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Good Order-taking Is Not Good Enough

October 19, 2009 Leave a comment

I’m currently dealing with a client whose IT department is pretty good at being an order-taker. But the business folks are dissatisfied. An LOB exec told me “when we told IT we wanted [a particular solution] they should have probed for what the real issues were and then come up with a better solution than what we asked for. They should have pushed back.” I don’t know about you, but I find this remarkable.

For years IT has struggled to be the best possible order-taker. Back in 2006, Forrester defined three archetypes of IT: The Solid Utility, the Trusted  Supplier, and the Partner Player (see  the first figure). These archetypes are progressive: you can’t be a Trusted Supplier without also being

IT Archetypes

IT Archetypes

a Solid Utility, etc. It took a lot of work to be a solid utility by providing cost-effective dial-tone reliability with transparent, constantly declining costs. And then it took a lot of organizational maturity to attain Trusted Supplier status by nailing projects and consistently delivering on-time, on-budget, and to spec. So when we talk about being a Partner Player, being at the proverbial table and helping to move the business forward, it really sounds like IT management nirvana — we’re going beyond technical execution into the strategic realm.

Of course, EA programs can help at each phase (see the next figure). EA can help by defining

EA Enables IT Archetypes

EA Enables IT Archetypes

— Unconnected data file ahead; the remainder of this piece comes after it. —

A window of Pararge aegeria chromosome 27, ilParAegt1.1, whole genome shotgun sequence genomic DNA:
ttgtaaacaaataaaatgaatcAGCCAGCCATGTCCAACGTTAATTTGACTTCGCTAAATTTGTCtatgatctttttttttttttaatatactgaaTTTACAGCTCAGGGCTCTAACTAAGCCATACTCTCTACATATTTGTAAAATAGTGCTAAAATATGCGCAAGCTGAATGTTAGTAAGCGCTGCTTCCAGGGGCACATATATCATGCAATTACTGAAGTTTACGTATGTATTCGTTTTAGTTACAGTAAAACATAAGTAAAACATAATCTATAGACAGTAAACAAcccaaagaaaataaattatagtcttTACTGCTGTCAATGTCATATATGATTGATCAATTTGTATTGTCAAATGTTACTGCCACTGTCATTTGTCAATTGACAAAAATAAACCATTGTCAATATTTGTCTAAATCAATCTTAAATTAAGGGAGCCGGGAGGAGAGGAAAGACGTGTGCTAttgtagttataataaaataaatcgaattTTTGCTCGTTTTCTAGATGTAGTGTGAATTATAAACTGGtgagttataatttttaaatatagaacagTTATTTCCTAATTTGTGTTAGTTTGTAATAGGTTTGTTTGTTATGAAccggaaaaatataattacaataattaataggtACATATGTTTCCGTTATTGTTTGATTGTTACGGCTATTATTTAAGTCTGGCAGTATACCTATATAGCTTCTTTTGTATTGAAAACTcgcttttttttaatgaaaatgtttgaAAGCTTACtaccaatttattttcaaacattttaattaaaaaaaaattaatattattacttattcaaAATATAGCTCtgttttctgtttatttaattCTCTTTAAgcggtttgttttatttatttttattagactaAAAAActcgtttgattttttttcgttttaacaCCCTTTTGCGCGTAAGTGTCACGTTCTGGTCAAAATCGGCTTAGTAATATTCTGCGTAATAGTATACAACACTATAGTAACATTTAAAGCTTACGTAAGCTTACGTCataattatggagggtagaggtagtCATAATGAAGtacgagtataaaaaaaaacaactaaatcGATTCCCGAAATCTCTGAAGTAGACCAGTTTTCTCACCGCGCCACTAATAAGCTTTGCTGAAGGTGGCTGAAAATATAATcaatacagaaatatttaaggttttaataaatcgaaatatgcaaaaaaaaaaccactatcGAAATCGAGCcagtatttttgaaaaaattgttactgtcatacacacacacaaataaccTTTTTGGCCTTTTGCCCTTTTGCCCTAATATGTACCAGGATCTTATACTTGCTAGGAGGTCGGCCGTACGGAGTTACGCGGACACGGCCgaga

and governing to the standards and technology strategy that make IT cost-effective to run and support, and by baking these standards into application patterns that take a significant amount of risk out of development projects. And by pursuing business architecture, EA can begin to have the strategic discussions that will lead to being perceived as a Partner Player.

But back to the IT department I mentioned at the beginning of this post. These folks are crying out for architect-led interactions at the brainstorming stage, but their organizational culture and their processes currently prevent the whole “dream with me” stage described by Eric Hendrickson in his comment to a previous post. Making those interactions happen and formalizing them into regular occurrences is the way to nail the alignment problem and move into strategic discussions. But for this organization it’s not a nice-to-have — it’s as big a black eye as failing to provide a sound infrastructure or always being late with projects.

If this is generalizable to the industry at large, then getting to be a Partner Player is no longer an aspiration that would be nice to achieve but a no-big-deal-if-we-don’t-nail-it-this-year sort of thing. Being a Partner Player is  just meeting expectations. It’s just what the business perceives as necessary to utilize technology in a way that will enable them to survive, compete, and excel. And my take on this client so far is that they are a relatively conservative organization, so if their business folks have this expectation of IT, many others do also.

That means the bar has been raised. IT organizations must evaluate themselves and see if they’re headed in this direction soon. If not, it’s time to change something: change your organizational design, change your processes, change your strategy, change whatever you need to change to make this happen. And since I’m an EA guy, I have to say my view is that the EA effort is where to place your bets.

Comments welcome and encouraged, of course. Take another 30 seconds and take this quick poll — how would you characterize your organization?

Babies, Bath Water, And Enterprise Architecture Maturity Models

August 27, 2009 6 comments

Recently I took a look at an EA-maturity-model-cum-roadmap from Leo de Sousa, Manager of Business Application Services and Enterprise Architecture at the British Columbia Institute of Technology (click to read Leo’s blog on EA CMM). To my surprise, I liked it. Why was I surprised?

I have never liked EA maturity models. Yes, tracking progress is important. And yes, there should be a consensus about what characterizes a mature EA practice. But I don’t like how they would ostensibly be used to compare one enterprise with another, a la benchmarks. Perhaps I was soured on them by seeing them used as a governance technique in US federal agencies.